7. Wow! Khaya, what an incredible all-encompassing poem; this has so many layers, even within just a one sentence and I have been re-reading many times, inkling out the hidden depths of the words, the truths all too transparent and real. What a wonder in your latest addition of ‘in silence we hear’ – may many more be silent and actually listen – then add their voice of sanity to move forward constructively and with hope in this world, in all our lives.

    Here’s to crips fresh new starts, my friend and thank you for your thought-provoking post. xx❤️

  8. I empathise. Bullying is widespread and perverse. I’m super glad blogging allows you to use your voice and talk about things that affect most of us, one way or the other. Keep writing!

  9. Thanks to you too, Christina. And happy new year! About that ominous shadow…I understand the feeling. Let’s keep looking for the light, despite the persistent gloom!

  10. Hey Maga, so lovely to see you around. 🙂 And say that again, when we believe anything is possible! There’s beauty in this, too.

  11. Thank you very much. Sorry to hear that you were bullied in your life. Yeah, blogging has been great in that regard when expressing myself and lending my voice about certain situations.

  12. Dearest Annika, I appreciate your kind words and that you took time to re-read this piece is the highest compliment. Thank you so much. Here’s to listening, speaking and active hope for a positive change! Keep writing my friend. xx ❤️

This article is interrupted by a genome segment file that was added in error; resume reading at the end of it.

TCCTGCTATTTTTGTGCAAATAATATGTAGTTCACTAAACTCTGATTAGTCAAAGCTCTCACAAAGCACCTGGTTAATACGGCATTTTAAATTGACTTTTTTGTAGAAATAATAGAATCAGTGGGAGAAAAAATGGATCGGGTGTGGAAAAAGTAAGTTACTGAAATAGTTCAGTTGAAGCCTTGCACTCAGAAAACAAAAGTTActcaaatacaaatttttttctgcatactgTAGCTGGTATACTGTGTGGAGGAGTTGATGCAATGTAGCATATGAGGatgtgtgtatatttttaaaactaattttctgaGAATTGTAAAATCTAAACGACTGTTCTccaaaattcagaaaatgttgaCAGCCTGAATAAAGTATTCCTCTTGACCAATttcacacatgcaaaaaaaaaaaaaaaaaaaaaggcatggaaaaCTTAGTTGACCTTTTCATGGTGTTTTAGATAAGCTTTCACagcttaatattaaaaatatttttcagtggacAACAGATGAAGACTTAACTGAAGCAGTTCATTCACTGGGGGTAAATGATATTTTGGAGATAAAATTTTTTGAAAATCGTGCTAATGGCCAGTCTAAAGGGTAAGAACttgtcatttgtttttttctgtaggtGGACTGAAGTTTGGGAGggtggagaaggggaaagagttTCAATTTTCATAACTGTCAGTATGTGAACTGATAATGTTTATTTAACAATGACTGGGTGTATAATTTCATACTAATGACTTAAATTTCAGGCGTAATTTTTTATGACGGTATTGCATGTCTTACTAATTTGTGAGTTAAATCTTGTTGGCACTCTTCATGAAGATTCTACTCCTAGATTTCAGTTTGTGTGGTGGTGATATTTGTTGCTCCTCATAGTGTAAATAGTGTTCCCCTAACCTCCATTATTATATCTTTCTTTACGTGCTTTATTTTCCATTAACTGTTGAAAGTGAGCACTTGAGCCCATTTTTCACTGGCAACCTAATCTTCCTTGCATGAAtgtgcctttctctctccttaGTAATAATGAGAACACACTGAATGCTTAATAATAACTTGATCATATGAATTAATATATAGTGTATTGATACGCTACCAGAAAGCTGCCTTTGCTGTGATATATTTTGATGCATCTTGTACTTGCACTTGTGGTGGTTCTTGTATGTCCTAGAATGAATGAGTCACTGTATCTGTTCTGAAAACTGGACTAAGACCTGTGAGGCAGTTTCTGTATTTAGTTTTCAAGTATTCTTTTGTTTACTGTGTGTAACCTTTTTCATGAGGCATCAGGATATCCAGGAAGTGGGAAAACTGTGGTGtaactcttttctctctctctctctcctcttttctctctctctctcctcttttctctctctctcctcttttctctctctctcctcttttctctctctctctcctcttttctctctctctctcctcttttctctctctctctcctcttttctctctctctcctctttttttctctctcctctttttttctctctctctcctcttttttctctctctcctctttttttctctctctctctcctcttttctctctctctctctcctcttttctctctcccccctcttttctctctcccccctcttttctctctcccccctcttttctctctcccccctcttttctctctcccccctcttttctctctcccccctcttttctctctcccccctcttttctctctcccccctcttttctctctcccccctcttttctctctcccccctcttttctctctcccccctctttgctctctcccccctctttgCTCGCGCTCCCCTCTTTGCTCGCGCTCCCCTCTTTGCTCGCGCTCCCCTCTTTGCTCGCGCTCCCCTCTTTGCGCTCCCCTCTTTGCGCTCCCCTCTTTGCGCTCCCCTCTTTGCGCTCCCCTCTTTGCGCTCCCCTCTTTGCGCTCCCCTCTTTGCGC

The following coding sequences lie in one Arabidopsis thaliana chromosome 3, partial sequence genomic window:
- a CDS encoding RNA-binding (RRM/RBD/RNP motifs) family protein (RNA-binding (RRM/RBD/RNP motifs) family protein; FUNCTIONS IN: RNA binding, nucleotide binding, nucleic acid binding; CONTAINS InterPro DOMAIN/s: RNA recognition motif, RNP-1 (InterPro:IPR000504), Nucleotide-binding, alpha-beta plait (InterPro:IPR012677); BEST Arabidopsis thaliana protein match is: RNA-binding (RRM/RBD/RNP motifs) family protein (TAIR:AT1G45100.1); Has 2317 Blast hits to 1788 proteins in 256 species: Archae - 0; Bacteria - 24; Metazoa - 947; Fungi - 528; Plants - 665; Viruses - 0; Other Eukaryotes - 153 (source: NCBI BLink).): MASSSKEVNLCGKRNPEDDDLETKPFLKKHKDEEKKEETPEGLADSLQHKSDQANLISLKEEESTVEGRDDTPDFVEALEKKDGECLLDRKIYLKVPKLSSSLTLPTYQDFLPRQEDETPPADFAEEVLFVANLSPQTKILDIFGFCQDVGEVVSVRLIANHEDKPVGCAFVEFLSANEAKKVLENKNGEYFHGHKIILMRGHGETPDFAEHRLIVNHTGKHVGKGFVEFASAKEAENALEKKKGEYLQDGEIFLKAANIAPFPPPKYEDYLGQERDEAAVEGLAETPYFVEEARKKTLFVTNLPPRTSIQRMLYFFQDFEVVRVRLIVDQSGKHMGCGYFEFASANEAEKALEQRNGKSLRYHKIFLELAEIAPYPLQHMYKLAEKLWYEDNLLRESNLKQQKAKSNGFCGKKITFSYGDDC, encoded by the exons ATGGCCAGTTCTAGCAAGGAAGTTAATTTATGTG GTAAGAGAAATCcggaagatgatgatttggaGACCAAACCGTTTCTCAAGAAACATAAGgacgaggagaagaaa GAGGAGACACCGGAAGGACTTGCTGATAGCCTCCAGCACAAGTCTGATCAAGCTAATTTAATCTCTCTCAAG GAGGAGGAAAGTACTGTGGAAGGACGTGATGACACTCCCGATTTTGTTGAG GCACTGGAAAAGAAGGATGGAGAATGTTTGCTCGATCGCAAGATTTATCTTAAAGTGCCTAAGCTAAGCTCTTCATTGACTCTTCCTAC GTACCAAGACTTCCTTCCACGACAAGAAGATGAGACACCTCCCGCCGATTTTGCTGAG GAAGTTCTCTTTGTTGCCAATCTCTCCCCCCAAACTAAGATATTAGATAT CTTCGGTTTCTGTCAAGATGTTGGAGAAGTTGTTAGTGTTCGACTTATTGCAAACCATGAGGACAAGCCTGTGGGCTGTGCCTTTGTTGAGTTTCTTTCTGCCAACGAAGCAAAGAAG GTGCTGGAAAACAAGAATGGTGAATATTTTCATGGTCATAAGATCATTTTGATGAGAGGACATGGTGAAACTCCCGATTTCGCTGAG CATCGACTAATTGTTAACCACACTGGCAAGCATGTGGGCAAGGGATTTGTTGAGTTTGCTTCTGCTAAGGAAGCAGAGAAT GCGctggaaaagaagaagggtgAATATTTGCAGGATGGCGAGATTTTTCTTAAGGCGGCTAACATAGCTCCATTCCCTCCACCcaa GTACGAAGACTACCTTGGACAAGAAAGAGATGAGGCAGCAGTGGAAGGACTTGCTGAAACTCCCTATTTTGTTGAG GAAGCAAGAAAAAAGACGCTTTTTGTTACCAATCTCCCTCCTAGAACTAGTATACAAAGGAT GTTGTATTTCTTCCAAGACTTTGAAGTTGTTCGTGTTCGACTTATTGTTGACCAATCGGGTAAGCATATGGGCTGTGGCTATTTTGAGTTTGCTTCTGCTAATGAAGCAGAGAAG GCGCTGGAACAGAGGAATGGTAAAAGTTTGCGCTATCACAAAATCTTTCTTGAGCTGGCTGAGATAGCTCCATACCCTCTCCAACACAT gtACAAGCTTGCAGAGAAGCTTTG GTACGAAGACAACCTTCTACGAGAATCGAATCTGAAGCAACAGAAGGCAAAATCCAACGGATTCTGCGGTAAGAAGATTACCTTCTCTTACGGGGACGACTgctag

13. Workplace bullying in my case, and in one of those bully-prone industries. Fortunately, my employer, at the time, took my case seriously and was resolved rather quickly. I know of instances where this kind of bullying is simply dismissed, more so if you are a woman and a black one at that.

  14. Exactly and I know the feeling of being ignored even if I report something at previous jobs. So many people get away with things that they shouldn’t.

  15. Your poetic list here spoke to me, Khaya. I am struggling with finding my balance in a world of juxtapositions. So much intense beauty, kindness, and creativity. So much cold-hearted brutality and moral destruction. My efforts don’t feel adequate. Hope feels naive. Thanks for sharing your gracious heart and a lovely vision of a crisp new day. <3 <3

  16. We are in the same boat regarding the struggle to find balance. But as Margaret Atwood puts it, there’s fear and there’s hope. Perhaps then we ought to experience both, so that we can take action and inspire change in our small ways. Ideally, others would also join in and support us when our individual efforts seem insufficient. Thanks to you too Diana for reading. I’m glad to hear this piece spoke to you. Take care! <3

  17. Yes, wise advice. There are ways to effect small change and we can take them. The alternative is to sit back and complain, which changes nothing.

  18. I keep saying I’m going to write something called, “It’s not funny anymore,” which will be about political shenanigans, wars, and a general apathy about global affairs, but I can’t bring myself to do it.

    Thanks for this, Khaya. It may be the inspiration I need to write it.

  19. Dear Khaya,

    So beautiful & inspirational!
    I wish everyone read this very well-penned & thoughtful post.

    My warmest wishes for you & all your beautiful creative works,

    Warmly, ❦❦❦

  20. Sjoe, say that again! It’s certainly not funny anymore. But I’m happy to hear this piece serves as an inspiration for you to write something about the state of affairs. I can’t wait to hear your thoughts! Thanks to you too Kathy for reading.

  21. Hey Gol! Thank you so much for your kind comment; it means so much to me. Sending warm wishes to you too. Keep creating your exquisite art! 🙂